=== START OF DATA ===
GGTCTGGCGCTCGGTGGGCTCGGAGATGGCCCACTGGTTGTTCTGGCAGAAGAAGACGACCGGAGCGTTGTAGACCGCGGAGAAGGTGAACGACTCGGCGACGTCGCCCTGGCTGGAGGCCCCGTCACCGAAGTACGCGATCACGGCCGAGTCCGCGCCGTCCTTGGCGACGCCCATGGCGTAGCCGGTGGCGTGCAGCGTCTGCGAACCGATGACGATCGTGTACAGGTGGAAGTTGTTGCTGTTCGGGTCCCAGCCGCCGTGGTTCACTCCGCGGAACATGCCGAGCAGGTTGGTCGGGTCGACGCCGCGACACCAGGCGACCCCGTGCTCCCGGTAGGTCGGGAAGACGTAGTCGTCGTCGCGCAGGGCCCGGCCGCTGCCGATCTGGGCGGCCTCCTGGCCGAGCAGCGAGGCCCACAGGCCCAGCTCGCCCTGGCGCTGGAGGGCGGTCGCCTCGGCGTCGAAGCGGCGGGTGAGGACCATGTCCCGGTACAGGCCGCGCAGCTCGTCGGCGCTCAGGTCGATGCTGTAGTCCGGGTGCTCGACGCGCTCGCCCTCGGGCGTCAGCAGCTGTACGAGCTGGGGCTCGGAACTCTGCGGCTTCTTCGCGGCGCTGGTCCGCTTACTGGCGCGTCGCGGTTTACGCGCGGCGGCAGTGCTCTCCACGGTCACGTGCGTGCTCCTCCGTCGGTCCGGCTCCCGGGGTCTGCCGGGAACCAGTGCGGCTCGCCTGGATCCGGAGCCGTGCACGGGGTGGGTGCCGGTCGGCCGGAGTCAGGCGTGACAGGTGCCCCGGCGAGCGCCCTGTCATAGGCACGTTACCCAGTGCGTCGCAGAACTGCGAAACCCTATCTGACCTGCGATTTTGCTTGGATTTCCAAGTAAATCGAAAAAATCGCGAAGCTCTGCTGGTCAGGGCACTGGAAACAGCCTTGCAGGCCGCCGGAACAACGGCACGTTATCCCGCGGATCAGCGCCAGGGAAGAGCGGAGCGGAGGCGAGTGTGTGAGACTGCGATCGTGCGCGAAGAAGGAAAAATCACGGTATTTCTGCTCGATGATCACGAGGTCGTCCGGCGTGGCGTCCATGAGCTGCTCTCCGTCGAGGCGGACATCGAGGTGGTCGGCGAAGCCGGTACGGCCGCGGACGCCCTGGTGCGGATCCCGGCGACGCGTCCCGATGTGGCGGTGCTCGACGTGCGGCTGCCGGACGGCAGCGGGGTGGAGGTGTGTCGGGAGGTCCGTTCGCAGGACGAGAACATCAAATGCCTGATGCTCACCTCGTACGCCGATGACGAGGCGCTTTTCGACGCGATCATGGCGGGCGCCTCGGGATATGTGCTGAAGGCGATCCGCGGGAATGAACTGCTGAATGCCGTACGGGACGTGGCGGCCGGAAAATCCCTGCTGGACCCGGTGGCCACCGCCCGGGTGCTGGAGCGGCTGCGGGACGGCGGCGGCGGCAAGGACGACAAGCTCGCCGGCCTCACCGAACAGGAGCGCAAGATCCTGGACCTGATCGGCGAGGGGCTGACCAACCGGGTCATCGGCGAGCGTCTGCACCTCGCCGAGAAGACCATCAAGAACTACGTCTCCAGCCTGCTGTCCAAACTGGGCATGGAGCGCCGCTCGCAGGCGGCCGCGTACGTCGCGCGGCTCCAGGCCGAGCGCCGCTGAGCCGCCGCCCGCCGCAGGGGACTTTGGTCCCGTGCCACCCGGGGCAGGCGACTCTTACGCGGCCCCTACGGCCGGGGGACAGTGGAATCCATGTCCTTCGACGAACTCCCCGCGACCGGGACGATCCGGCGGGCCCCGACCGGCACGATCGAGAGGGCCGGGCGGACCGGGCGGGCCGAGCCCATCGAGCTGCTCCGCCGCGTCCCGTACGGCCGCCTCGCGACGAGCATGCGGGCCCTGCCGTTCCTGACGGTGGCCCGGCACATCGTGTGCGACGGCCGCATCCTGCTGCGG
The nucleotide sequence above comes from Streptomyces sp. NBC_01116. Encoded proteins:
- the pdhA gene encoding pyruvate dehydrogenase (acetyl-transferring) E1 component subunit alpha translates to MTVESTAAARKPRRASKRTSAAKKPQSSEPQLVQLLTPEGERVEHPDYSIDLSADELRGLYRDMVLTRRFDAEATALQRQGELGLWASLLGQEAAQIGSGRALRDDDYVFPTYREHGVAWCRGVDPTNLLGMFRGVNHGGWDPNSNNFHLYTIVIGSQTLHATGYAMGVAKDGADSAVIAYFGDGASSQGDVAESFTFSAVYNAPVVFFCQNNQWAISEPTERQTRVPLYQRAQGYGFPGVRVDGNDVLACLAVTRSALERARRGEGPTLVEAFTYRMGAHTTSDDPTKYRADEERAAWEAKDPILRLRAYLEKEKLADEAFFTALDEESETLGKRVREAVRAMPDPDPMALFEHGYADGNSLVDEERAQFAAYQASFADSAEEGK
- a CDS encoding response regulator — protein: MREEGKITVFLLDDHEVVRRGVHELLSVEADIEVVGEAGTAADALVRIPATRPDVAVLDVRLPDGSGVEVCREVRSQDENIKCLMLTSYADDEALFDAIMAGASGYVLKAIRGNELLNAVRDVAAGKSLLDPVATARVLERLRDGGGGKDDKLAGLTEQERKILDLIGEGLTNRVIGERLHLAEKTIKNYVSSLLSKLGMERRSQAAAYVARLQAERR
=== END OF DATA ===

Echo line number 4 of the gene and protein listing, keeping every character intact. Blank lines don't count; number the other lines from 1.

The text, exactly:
- a CDS encoding response regulator — protein: MREEGKITVFLLDDHEVVRRGVHELLSVEADIEVVGEAGTAADALVRIPATRPDVAVLDVRLPDGSGVEVCREVRSQDENIKCLMLTSYADDEALFDAIMAGASGYVLKAIRGNELLNAVRDVAAGKSLLDPVATARVLERLRDGGGGKDDKLAGLTEQERKILDLIGEGLTNRVIGERLHLAEKTIKNYVSSLLSKLGMERRSQAAAYVARLQAERR